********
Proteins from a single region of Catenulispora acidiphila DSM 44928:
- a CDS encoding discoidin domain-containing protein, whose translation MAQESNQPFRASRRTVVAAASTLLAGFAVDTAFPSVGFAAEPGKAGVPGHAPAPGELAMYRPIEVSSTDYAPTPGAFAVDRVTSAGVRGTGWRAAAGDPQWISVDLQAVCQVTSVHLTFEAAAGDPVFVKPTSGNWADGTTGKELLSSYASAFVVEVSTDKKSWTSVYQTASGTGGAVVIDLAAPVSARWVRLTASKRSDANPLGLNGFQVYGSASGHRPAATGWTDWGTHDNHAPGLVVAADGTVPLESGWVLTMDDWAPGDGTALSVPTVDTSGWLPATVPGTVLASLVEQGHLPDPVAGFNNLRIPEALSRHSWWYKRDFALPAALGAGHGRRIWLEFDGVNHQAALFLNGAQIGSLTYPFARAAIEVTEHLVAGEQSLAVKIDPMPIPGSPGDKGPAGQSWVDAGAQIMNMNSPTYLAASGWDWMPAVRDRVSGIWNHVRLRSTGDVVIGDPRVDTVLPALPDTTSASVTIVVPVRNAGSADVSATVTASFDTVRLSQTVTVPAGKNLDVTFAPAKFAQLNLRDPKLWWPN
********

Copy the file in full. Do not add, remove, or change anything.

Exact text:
Proteins from a single region of Catenulispora acidiphila DSM 44928:
- a CDS encoding discoidin domain-containing protein, whose translation MAQESNQPFRASRRTVVAAASTLLAGFAVDTAFPSVGFAAEPGKAGVPGHAPAPGELAMYRPIEVSSTDYAPTPGAFAVDRVTSAGVRGTGWRAAAGDPQWISVDLQAVCQVTSVHLTFEAAAGDPVFVKPTSGNWADGTTGKELLSSYASAFVVEVSTDKKSWTSVYQTASGTGGAVVIDLAAPVSARWVRLTASKRSDANPLGLNGFQVYGSASGHRPAATGWTDWGTHDNHAPGLVVAADGTVPLESGWVLTMDDWAPGDGTALSVPTVDTSGWLPATVPGTVLASLVEQGHLPDPVAGFNNLRIPEALSRHSWWYKRDFALPAALGAGHGRRIWLEFDGVNHQAALFLNGAQIGSLTYPFARAAIEVTEHLVAGEQSLAVKIDPMPIPGSPGDKGPAGQSWVDAGAQIMNMNSPTYLAASGWDWMPAVRDRVSGIWNHVRLRSTGDVVIGDPRVDTVLPALPDTTSASVTIVVPVRNAGSADVSATVTASFDTVRLSQTVTVPAGKNLDVTFAPAKFAQLNLRDPKLWWPN